Doucet v. R. & R. Boats, Inc.

Filing 10

Ruling granting 6 Motion for Leave to File Complaint of Intervention. Signed by Magistrate Judge Erin Wilder-Doomes on 10/10/2017. (LLH)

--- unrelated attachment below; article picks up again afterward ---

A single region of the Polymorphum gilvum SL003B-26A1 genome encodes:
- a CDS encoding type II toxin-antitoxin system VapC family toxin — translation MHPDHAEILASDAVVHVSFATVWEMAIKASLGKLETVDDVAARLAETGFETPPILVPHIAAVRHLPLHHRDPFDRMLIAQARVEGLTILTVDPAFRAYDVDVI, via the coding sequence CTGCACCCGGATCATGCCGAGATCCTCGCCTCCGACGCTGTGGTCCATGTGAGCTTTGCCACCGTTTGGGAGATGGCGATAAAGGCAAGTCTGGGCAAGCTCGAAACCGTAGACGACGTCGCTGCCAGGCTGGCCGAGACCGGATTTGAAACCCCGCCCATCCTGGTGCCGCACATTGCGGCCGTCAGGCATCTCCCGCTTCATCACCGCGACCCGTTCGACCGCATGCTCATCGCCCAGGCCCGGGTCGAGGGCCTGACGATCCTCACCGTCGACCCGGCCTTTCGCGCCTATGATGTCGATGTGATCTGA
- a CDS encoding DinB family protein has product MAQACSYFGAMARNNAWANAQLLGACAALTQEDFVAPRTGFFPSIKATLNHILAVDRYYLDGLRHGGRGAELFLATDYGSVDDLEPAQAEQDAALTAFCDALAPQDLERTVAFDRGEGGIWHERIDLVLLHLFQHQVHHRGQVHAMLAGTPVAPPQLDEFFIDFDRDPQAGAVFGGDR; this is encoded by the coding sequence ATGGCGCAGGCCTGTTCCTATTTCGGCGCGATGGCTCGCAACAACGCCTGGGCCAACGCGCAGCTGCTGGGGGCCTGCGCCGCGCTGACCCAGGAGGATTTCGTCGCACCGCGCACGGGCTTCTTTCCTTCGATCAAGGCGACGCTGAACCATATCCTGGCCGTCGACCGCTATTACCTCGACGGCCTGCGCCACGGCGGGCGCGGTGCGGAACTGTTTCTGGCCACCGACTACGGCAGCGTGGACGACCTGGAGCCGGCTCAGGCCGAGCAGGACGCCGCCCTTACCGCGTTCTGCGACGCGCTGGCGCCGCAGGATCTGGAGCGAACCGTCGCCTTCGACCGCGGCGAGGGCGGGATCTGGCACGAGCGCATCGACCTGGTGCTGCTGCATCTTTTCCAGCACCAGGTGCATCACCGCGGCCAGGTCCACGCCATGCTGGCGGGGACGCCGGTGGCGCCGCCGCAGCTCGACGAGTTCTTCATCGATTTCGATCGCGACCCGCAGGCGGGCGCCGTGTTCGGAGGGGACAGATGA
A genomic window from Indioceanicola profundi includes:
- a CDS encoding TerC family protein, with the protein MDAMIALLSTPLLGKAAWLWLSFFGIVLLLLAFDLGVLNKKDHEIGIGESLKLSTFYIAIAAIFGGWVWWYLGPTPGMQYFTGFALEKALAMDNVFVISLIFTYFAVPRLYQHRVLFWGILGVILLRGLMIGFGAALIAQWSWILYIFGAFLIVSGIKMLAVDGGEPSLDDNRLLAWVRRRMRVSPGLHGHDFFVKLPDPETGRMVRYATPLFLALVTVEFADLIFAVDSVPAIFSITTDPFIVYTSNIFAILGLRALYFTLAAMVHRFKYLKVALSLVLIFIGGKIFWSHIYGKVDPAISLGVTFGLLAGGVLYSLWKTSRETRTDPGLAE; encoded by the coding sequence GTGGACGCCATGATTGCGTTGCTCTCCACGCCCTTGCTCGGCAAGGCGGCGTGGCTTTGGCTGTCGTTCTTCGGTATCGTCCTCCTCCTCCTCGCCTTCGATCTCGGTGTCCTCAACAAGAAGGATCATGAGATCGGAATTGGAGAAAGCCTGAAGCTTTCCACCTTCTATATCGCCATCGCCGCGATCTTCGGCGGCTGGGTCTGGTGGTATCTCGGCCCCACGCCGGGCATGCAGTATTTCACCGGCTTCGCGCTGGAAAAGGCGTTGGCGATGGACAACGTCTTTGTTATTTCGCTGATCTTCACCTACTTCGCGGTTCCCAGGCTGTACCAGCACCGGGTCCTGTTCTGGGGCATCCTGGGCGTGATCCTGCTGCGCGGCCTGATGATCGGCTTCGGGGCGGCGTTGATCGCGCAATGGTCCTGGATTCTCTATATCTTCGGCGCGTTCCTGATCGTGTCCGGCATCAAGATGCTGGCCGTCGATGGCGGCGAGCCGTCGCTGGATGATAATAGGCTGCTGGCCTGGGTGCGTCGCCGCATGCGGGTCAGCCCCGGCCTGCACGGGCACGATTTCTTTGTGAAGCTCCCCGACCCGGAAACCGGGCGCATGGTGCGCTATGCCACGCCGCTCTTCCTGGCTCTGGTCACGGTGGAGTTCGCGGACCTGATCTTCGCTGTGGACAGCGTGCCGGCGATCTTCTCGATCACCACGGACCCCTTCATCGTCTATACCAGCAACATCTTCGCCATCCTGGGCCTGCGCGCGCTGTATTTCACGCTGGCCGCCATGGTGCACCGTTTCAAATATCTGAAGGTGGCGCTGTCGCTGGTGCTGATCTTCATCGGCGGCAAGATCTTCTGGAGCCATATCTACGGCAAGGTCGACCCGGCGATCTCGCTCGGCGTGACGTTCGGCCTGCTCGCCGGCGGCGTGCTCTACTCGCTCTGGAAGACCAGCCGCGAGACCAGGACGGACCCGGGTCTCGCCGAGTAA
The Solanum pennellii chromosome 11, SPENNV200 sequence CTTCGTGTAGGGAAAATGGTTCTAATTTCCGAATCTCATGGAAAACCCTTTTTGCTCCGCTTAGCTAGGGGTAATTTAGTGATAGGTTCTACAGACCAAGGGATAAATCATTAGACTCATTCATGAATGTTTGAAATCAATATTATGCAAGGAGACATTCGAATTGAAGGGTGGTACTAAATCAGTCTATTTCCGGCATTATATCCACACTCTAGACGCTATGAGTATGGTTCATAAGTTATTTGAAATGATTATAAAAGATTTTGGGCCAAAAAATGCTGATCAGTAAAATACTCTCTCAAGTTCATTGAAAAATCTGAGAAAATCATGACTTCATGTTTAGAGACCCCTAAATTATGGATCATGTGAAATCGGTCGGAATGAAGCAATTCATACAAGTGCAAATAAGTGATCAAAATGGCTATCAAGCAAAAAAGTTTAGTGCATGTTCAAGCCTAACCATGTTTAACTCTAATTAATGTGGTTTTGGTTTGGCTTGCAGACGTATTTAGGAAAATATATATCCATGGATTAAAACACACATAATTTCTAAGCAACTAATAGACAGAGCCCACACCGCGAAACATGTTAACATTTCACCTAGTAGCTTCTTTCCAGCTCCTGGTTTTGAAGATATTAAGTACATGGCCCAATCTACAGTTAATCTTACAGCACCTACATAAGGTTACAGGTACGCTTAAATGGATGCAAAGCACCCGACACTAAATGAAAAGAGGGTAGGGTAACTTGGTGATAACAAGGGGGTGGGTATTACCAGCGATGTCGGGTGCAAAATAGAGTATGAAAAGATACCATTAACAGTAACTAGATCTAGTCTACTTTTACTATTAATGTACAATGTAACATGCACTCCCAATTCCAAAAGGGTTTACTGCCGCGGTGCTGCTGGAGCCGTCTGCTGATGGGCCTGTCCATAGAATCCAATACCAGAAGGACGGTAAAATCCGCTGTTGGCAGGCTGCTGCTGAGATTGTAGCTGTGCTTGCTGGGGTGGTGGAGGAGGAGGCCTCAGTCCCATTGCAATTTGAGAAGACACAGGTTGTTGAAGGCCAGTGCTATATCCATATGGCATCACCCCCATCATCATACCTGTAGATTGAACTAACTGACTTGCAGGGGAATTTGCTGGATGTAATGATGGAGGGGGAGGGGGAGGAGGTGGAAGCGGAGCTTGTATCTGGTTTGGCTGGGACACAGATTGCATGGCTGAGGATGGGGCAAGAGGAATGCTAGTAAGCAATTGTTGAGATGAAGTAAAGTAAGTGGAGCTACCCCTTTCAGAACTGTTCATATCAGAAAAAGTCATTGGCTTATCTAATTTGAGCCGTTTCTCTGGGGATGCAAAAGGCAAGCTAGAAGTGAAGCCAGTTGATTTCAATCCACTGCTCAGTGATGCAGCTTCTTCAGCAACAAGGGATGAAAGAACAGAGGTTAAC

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UNITED STATES DISTRICT COURT MIDDLE DISTRICT OF LOUISIANA ELROY DOUCET CIVIL ACTION VERSUS NO. 17-421-BAJ-EWD R. & R. BOATS, INC. RULING ON CONSENT MOTION FOR LEAVE TO FILE COMPLAINT OF INTERVENTION Before the Court is a Consent Motion for Leave to File Complaint of Intervention (the “Motion to Intervene”)1 filed by American Longshore Mutual Association, Ltd. (“ALMA”). ALMA seeks to intervene in this suit pursuant to Fed. R. Civ. P. 24(a). 2 Per ALMA’s Motion to Intervene, “[c]ounsel for plaintiff, Elroy Doucet, has no opposition to the filing and granting of this motion.3 For the reasons set forth herein, ALMA’s Motion to Intervene4 is GRANTED.5 I. Background On July 3, 2017, plaintiff, Elroy Doucet (“Plaintiff”), filed a Complaint for Damages in Admiralty (the “Complaint”) against defendant, R. & R. Boats, Inc. (“R. & R.” or “Defendant”).6 1 R. Doc. 6. 2 R. Doc. 6-2, ¶ 1. R. Doc. 6, p. 1. ALMA does not indicate whether defendant, R. & R. Boats, Inc. (“R. & R.”) objects to the Motion to Intervene. However, pursuant to Local Civil Rule 7(f), any opposition to the Motion to Intervene was due within twenty-one days after service. As this motion was filed on September 16, 2017, any opposition thereto was due on or before October 9, 2017. 3 4 R. Doc. 6. Magistrate judges may “hear and determine” non-dispositive pre-trial motions pursuant to 28 U.S.C. § 636(b)(1)(A). “A motion to intervene is considered a non-dispositive motion.” Johnson v. Qualawash Holdings, LLC, 12CV-0885, 2013 WL 3050021, at *2 (W.D. La. June 17, 2013) (citing S.E.C. v. Koirnman, Civ. A. 3:04CV1803L, 2006 WL 148733, at *2 (N.D. Tex. Jan. 18, 2006)). See also, Stephens v. State Farm and Cas. Co., Civil Action No. 07-2433, 2010 WL 1292719, at *3 (E.D. La. March 8, 2010) (“The portion of Road Home’s motion seeking leave to intervene is a non-dispositive matter which I may address by order.”). 5 6 R. Doc. 1. Per the Complaint, Plaintiff asserts that this court has jurisdiction over this lawsuit pursuant to 28 U.S.C. § 1333, which provides that district courts “shall have original jurisdiction, exclusive of the courts of the States, of: (1) Any civil case of admiralty or maritime jurisdiction….” In its Answer, R. & R. “admits that this Court has subject matter jurisdiction pursuant to its admiralty and general maritime law jurisdiction 28 U.S.C. 1333.” R. Doc. 7, ¶ 1. 1 Per the Complaint, Plaintiff alleges that he was injured while traveling as a passenger on board the M/V Landon James, “a vessel in navigation” “owned, being operated by and under the sole custody and control of” Defendant.7 Plaintiff alleges that at the time of the incident, while transporting Plaintiff and “other workers to various platforms located in the Gulf of Mexico”8 the M/V Landon James encountered progressively worsening seas “to the point where they were unreasonably dangerous for the M/V Landon James to continue traversing.”9 Due to the “extremely rough sea conditions,” Plaintiff alleges that he “lost his balance and fell onto and against the edge of a table, striking and injuring his back, left shoulder, and neck….”10 Plaintiff contends that he has been rendered totally disabled from working, and asserts that his injuries occurred “solely through the negligence and/or fault on the part of” Defendant.11 Plaintiff alleges that “[o]n the date and time of the incident, [he] was employed by W&T Offshore….”12 Per its proposed Complaint of Intervention, ALMA alleges that it “issued a Member’s Coverage Agreement to W&T Offshore, Inc. covering its liabilities for injuries to its employees pursuant to the Outer Continental Shelf Lands Act, 43 U.S.C. §1333 (‘OCSLA’), extending the benefits of the Longshore and Harbor Workers’ Compensation Act, 33 U.S.C. §901, et seq. (‘LHWCA’).”13 ALMA alleges that it “has incurred liability for the payment of indemnity 7 R. Doc. 1, ¶¶ 3 & 5. 8 R. Doc. 1, ¶ 6. 9 R. Doc. 1, ¶ 7. 10 R. Doc. 1, ¶ 8. 11 R. Doc. 1, ¶¶ 9-10. 12 R. Doc. 1, ¶ 4. R. Doc. 6-2, ¶ 7. See also, 43 U.S.C. § 1333(b) (“With respect to disability or death of an employee resulting from any injury occurring as the result of operations conducted on the outer Continental Shelf for the purpose of exploring for, developing, removing, or transporting by pipeline the natural resources, or involving rights to the natural resources, of the subsoil and seabed of the outer Continental Shelf, compensation shall be payable under the provisions of the Longshore and Harbor Workers’ Compensation Act….”). 13 2 and medical benefits under the OCSLA and LHWCA to Elroy Doucet.”14 Specifically, ALMA asserts that following the incident, Plaintiff filed a claim for workers’ compensation benefits and that “ALMA paid to or on behalf of [Plaintiff] weekly compensation benefits, medical expenses, and other expenses…” such that it “is entitled to intervene in these proceedings, and to recover from R. & R. Boats, Inc. directly and by preference and priority from the first monies received by [Plaintiff]…for the compensation, medical expenses and attorney fees ALMA has paid….”15 II. Law and Analysis ALMA seeks to intervene in this suit under Fed. R. Civ. P. 24(a). That section provides that on “timely motion” the court must permit intervention by anyone who is either (1) given an unconditional right to intervene by federal statute; or (2) “claims an interest relating to the property or transaction that is the subject of the action, and is so situated that disposing of the action may as a practical matter impair or impede the movant’s ability to protect its interest, unless existing parties adequately represent that interest.” A. Timeliness of the Motion to Intervene Whenever leave to intervene is sought under Rule 24, “the application must be timely.” Stallworth v. Monsanto Co., 558 F.2d 257, 263 (5th Cir. 1977). The timeliness of a motion to intervene is a matter committed to the sound discretion of the trial court. McDonald v. E.J. Lavino, 430 F.2d 1065, 1071 (5th Cir. 1970). Timeliness “is not limited to chronological considerations but ‘is to be determined from all the circumstances.’” Stallworth v. Monsanto Co., 558 F.2d 257, 263 (5th Cir. 1977). The Fifth Circuit has set forth four factors to consider when evaluating whether a motion to intervene is timely: (1) the length of time during which the proposed 14 R. Doc. 6-2, ¶ 8. 15 R. Doc. 6-2, ¶¶ 13-15. 3 intervenor should have known of his interest in the case before he petitioned to intervene; (2) the extent of prejudice that those parties already in the litigation would suffer “as a result of the wouldbe intervenor’s failure to apply for intervention as soon as he actually knew or reasonably should have known of his interest in the case;” (3) the extent of prejudice to the proposed intervenor if he is not allowed to intervene; and (4) the existence of “unusual circumstances militating either for or against a determination that the application is timely.” Ross v. Marshall, 426 F.3d 745, 754 (5th Cir. 2005) (citing Stallworth v. Monsanto Co., 558 F.2d 257, 264-266 (5th Cir. 1977)). Here, Plaintiff filed his Complaint on July 3, 2017.16 ALMA filed the Motion to Intervene on September 16, 2017.17 The previously set scheduling conference was rescheduled to permit a ruling on the Motion to Intervene,18 and therefore no scheduling order has been put in place. No party has asserted the Motion to Intervene is untimely. Accordingly, the Court finds ALMA’s Motion to Intervene to be timely. B. Intervention of Right Pursuant to Fed. R. Civ. P. 24(a), on timely motion, a party is entitled to intervene in a pending lawsuit when it either “is given an unconditional right to intervene by federal statute” or (1) the potential intervenor asserts an interest that is related to the property or transaction that is the subject of the action in which he seeks to intervene; (2) the potential intervenor is so situated that disposition of the case may as a practical matter impair or impede his ability to protect his interest; and (3) the parties already in the action do not adequately protect the potential intervenor’s interest. Fed. R. Civ. P. 24(a)(1) & (2); Ford v. City of Huntsville, 242 F.3d 235, 239 (5th Cir. 2001). As discussed above, the Court finds ALMA’s Motion to Intervene to be timely. 16 R. Doc. 1. 17 R. Doc. 6. 18 R. Doc. 9. 4 “The LHWCA, like other workers’ compensation schemes, embodies a compromise between workers and employers: workers injured on the job receive quick, certain compensation from their employers regardless of fault, but employers are generally absolved from any further liability in relation to such injuries.” Chenevert v. Travelers Indem. Co., 746 F.3d 581, 585 (5th Cir. 2014). “However, the LHWCA generally preserves an injured worker’s remedies against third parties who may have caused the injury. For example, a worker covered by the LHWCA whose injury is ‘caused by the negligence of a vessel’ may bring an action against the vessel.” Id. (citing 33 U.S.C. § 905(b) (“In the event of injury to a person covered under this chapter caused by the negligence of a vessel, then such person, or anyone otherwise entitled to recover damages by reason thereof, may bring an action against such vessel as a third party….”)). Accordingly, it is “possible for an injured worker to obtain a tort recovery from a third party based on injuries for which he has already been compensated by his employer under the LHWCA.” Id. The Fifth Circuit has explained that “[a]lthough the LHWCA ‘does not expressly provide for reimbursement from a judgment or settlement obtained by the worker from a third party of compensation benefits that an employer has already paid,’ courts ‘have uniformly held ... that an employer has a subrogation right to be reimbursed from the worker’s net recovery from a third party for the full amount of compensation benefits already paid.’ Furthermore, if compensation benefits are paid by an employer’s insurer, that insurer is subrogated to the employer’s reimbursement rights under the LHWCA.” Id. (quoting Peters v. North River Ins. Co., 764 F.2d 306, 312 & 308, n. 1 (5th Cir.1985)). See also, 33 U.S.C. §§ 933(b) (“Acceptance of compensation under an award in a compensation order…shall operate as an assignment to the employer of all rights of the person entitled to compensation to recover damages against such third person….”) & 933(h) (“Where the employer is insured and the insurance carrier has assumed the payment of the 5 compensation, the insurance carrier shall be subrogated to all the rights of the employer under this section.”). Further, the LHWCA provides for a “statutory right to a set-off against [the employer’s] compensation payments for any amount received by the employee by way of settlement with a third party tortfeasor….” Petroleum Helicopters, Inc. v. Collier, 784 F.2d 644, 646 (5th Cir. 1986). See also, 43 U.S.C. § 933(f); Foret v. Transocean Offshore (USA), Inc., Civil Action No. 09-4567, 2011 WL 4443527, at * 2 (E.D. La. Sept. 23, 2011) (“Longshore and Harbor Workers’ Compensation Act, at 33 U.S.C. § 933(f), provides to New Hampshire Insurance Company a right of credit with respect to any net amount received by Foret in his claim against Transocean.”). Based on LHWCA and the rights of employers and insurers set forth therein, as well as ALMA’s assertion that it has made compensation payments to Plaintiff, ALMA has asserted an interest in this lawsuit sufficient to support its intervention pursuant to Fed. R. Civ. P. 24(a). See, Foret, 2011 WL 4443527, at * 2 (“under Rule 24(a) of the Federal Rules of Civil Procedure, New Hampshire Insurance Company may intervene of right under the federal Longshore and Harbor Workers’ Compensation Act.”); Chenevert, 746 F.3d at 588 (reversing district court’s denial of insurer’s motion to intervene and holding that “an insurer who makes voluntary LHWCA payments to an injured employee on behalf of the employer acquires a subrogation lien on any recovery by the employee in a Jones Act suit against the employer based on the injuries for which the insurer has already compensated him. We therefore conclude that Travelers is entitled to the disputed funds in the district court’s registry, and that Travelers may intervene for the purpose of collecting these funds.”) (citing McDonald v. E.J. Lavino Co., 430 F.2d 1065, 1071 (5th Cir.1970) (insurer’s intervention to protect its subrogation interest in a plaintiff’s recovery is cognizable as 6 intervention of right under Rule 24(a)). Accordingly, the Court finds ALMA to be an intervenor of right under Fed. R. Civ. P. 24(a)(2).19 III. Conclusion For the reasons set forth herein, the Consent Motion for Leave to File Complaint of Intervention20 filed by American Longshore Mutual Association, Ltd. is GRANTED. Signed in Baton Rouge, Louisiana, on October 10, 2017. S ERIN WILDER-DOOMES UNITED STATES MAGISTRATE JUDGE No party contends, and the Court does not find, that ALMA’s interests are adequately represented by either Plaintiff or Defendant in this suit. Like Plaintiff, ALMA has an interest in maximizing recovery against Defendant. See, Dushane v. Gallagher Kaiser Corp., Civ. A. 05-171, 2005 WL 1959151, at *6 (W.D. La. Aug. 10, 2005) (“After careful consideration, the court finds GM is more properly considered an intervenor-plaintiff. If allowed to intervene, GM no doubt will align itself with Plaintiffs, as it is in GM’s interest for Plaintiffs to maximize their recovery against Defendants and thereby increase the potential for GM to recover all of the worker’s compensation benefits it already has paid Plaintiffs. The less Plaintiffs recover, the less reimbursement GM will receive. If Plaintiffs had not filed a suit at all, and GM filed its own suit against Defendants to seek reimbursement, GM would be considered a plaintiff in every sense of the word.”). However, the recovery sought by ALMA (reimbursement for past payments) is separate from Plaintiff’s damage claim. 19 20 R. Doc. 6. 7